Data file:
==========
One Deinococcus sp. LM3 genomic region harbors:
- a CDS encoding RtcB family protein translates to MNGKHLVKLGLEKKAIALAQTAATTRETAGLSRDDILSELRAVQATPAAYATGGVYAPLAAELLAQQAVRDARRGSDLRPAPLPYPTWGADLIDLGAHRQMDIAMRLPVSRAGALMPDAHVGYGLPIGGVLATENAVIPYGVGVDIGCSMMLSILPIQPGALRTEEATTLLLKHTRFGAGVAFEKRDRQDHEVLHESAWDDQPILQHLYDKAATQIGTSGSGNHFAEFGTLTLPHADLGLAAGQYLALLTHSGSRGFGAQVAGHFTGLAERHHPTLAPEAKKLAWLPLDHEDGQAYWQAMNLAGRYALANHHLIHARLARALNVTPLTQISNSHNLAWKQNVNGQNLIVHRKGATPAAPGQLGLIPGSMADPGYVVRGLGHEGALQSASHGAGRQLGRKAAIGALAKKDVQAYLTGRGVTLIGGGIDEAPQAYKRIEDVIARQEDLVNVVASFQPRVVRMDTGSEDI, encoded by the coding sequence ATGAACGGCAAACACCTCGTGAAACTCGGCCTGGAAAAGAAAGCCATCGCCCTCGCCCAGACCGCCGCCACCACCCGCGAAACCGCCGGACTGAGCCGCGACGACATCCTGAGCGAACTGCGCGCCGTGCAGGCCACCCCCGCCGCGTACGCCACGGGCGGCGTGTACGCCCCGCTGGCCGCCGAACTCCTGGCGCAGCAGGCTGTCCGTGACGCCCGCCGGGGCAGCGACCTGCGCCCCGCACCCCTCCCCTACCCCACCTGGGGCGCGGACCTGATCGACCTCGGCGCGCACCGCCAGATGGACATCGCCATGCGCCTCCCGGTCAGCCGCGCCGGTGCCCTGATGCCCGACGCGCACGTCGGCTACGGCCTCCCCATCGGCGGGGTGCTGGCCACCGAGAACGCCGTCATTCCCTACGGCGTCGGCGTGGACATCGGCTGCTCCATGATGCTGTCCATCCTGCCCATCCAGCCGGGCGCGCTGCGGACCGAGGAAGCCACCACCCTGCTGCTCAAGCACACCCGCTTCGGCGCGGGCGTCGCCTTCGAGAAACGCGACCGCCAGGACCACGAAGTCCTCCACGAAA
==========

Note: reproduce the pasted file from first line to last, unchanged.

One Deinococcus sp. LM3 genomic region harbors:
- a CDS encoding RtcB family protein translates to MNGKHLVKLGLEKKAIALAQTAATTRETAGLSRDDILSELRAVQATPAAYATGGVYAPLAAELLAQQAVRDARRGSDLRPAPLPYPTWGADLIDLGAHRQMDIAMRLPVSRAGALMPDAHVGYGLPIGGVLATENAVIPYGVGVDIGCSMMLSILPIQPGALRTEEATTLLLKHTRFGAGVAFEKRDRQDHEVLHESAWDDQPILQHLYDKAATQIGTSGSGNHFAEFGTLTLPHADLGLAAGQYLALLTHSGSRGFGAQVAGHFTGLAERHHPTLAPEAKKLAWLPLDHEDGQAYWQAMNLAGRYALANHHLIHARLARALNVTPLTQISNSHNLAWKQNVNGQNLIVHRKGATPAAPGQLGLIPGSMADPGYVVRGLGHEGALQSASHGAGRQLGRKAAIGALAKKDVQAYLTGRGVTLIGGGIDEAPQAYKRIEDVIARQEDLVNVVASFQPRVVRMDTGSEDI, encoded by the coding sequence ATGAACGGCAAACACCTCGTGAAACTCGGCCTGGAAAAGAAAGCCATCGCCCTCGCCCAGACCGCCGCCACCACCCGCGAAACCGCCGGACTGAGCCGCGACGACATCCTGAGCGAACTGCGCGCCGTGCAGGCCACCCCCGCCGCGTACGCCACGGGCGGCGTGTACGCCCCGCTGGCCGCCGAACTCCTGGCGCAGCAGGCTGTCCGTGACGCCCGCCGGGGCAGCGACCTGCGCCCCGCACCCCTCCCCTACCCCACCTGGGGCGCGGACCTGATCGACCTCGGCGCGCACCGCCAGATGGACATCGCCATGCGCCTCCCGGTCAGCCGCGCCGGTGCCCTGATGCCCGACGCGCACGTCGGCTACGGCCTCCCCATCGGCGGGGTGCTGGCCACCGAGAACGCCGTCATTCCCTACGGCGTCGGCGTGGACATCGGCTGCTCCATGATGCTGTCCATCCTGCCCATCCAGCCGGGCGCGCTGCGGACCGAGGAAGCCACCACCCTGCTGCTCAAGCACACCCGCTTCGGCGCGGGCGTCGCCTTCGAGAAACGCGACCGCCAGGACCACGAAGTCCTCCACGAAA